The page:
How to Grow Alstroemeria

How to Grow Alstroemeria

Lovely, exotic, and lily-like in design, alstroemeria is a stunning plant to grow in both garden beds and containers! Alstroemeria is a hardy herbaceous (plants that have no woody stems above ground) perennial, which flowers for many years.

Alstroemeria flowers make the perfect long-lasting cut flowers for those that like fresh flowers inside. Plus, we’re not the only ones who find the alstroemeria flowers irresistible, as they are also a favourite of bees and other pollinating insects. If you want to know more about growing alstroemeria, have a read of our tips below.

Pictured: Alstroemeria Indian Summer

Alstroemeria Varities

When it comes to selecting an alstroemeria there are many gorgeous varieties to choose from. See a couple of our favourites below.

Indian Summer: Unusual orange and yellow flowers. Deep grey foliage. Height of 60-80 cm and 60cm spread.

Inticancha series: Compact plants which come in a range of colours. Height of 30-60cm and 60cm spread.

Summer Sky: Pure white with pale yellow markings. Height of 75cm and 60cm spread.

Pictured: Alstroemeria Inticancha Sunshine

How to grow Alstroemeria

Plant in full sun in rich well-drained soil, sheltered from winds. They can tolerate some shade, however, the full sun helps alstroemeria to flower well. For best results, plant before spring to give your alstroemeria plant some time to establish before it begins flowering in spring.

When growing alstroemeria in a pot, use a peat-free potting mix such as Tui All Purpose Potting Mix, as this will help with water retention over the hot summer months.

Add organic matter such as Tui Organic Compost to the soil. Space Alstroemeria 20cms apart. If you are selecting a taller variety to grow, add stakes to help support the stems before they become flower heavy.

Pictured: Alstroemeria Summer Sky


Whilst it is important to water newly planted alstroemeria during dry spells, be mindful to not over-water, as this can cause root rot.

Avoid over-watering by only watering when the soil looks dry. When first planted keep the soil wet until the first shoots show. After the first shoots come through, water once a week if the weather is dry.

If you notice that your plant is showing signs of fungal disease (including dry and wiry basal stems, wilted leaves and stems, and stunted growth), root rot is likely the cause. Reduce watering immediately. To help improve soil drainage, add sand and small rocks to the top 25cms of the soil. We also recommend adding compost as mulch such as Tui Compost, to soak up excess water. If the disease continues to spread, you will need to remove the infected and dispose them.

If you are growing alstroemerias in a pot the soil is likely to dry out quicker, therefore be mindful to water more regularly than when growing alstroemeria in the ground. Be careful not to overwater, rather water just enough so that the soil is evenly moist.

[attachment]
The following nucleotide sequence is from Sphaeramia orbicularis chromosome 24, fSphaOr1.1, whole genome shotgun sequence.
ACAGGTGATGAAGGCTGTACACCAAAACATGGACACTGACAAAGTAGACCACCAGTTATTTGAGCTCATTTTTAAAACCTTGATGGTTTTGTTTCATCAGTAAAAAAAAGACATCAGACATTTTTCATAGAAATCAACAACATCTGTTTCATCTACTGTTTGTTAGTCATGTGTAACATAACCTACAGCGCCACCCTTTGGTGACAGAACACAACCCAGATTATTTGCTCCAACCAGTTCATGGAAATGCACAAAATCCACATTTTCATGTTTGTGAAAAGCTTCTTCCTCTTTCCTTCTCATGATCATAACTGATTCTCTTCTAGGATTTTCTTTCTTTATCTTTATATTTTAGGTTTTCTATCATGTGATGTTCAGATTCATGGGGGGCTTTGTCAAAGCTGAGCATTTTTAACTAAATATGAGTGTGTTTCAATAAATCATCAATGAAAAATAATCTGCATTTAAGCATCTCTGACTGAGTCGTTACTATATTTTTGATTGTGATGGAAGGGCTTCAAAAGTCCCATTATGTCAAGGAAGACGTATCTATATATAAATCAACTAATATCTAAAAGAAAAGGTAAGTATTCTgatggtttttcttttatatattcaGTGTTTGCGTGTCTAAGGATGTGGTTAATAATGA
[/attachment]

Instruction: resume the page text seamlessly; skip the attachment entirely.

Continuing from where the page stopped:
Feed alstroemeria with a slow-release fertiliser such as Yates Dynamic Lifter Organic Plant Food when planting. To boost growth, add a high potash fertiliser such as Tui Sulphate of Potash food before the first flower buds appear.


Promote new growth by removing the entire stems of flowers once they have died. Pull the whole stem gently from the base rather than cutting off the dead head and leaving the stem.

Do not trim back alstroemerias in winter, as they will naturally die back to the ground each year. In spring when new growth happens, remove any remaining old stems from the base.

Picking Alstroemeria

Alstroemeria flower from spring right through to autumn, giving you many months to enjoy their beautiful blooms. When picking alstroemeria remove the whole stem from the base. Then trim the stem to your desired length before placing into a vase.

Propagating Alstroemeria

After a few years, the large clumps of alstroemeria roots can be dug up and separated. After they have been divided up into large clumps, they need to be immediately replanted. As the original alstroemeria clumps grow bigger, propagating provides greater space for congested plants. Plus, it creates more alstroemeria plants to spread around your garden.

Pests and Diseases

Young alstroemeria are susceptible to slugs and snails. We suggest placing slug bait such as Yates Blitzem Slug & Snail Pellets around the edge of your young alstroemeria plants to help protect them. Also, check for signs of aphids, caterpillars, and whiteflies. If you spot any, apply a garden insecticide such as Grosafe Bioneem Insecticide.

The main cause for concern is root rot. Check the fleshy roots to ensure they are healthy and remove any with signs of mould to avoid it spreading further. In winter, move pot-grown plants to a sheltered area to protect them from intense winter rains.

Top Tip: Make sure you always wear gloves when planting alstroemeria’s, as they contain the toxin tulipalin which has the potential to cause skin irritations.

This ‘How To’ Guide has been produced to provide basic information and our experienced staff are available to answer any questions that you may have. Because this guide is of a general nature, neither Palmers nor its staff are responsible for the application of the information, as the contents may need to be modified for individual projects and site applications.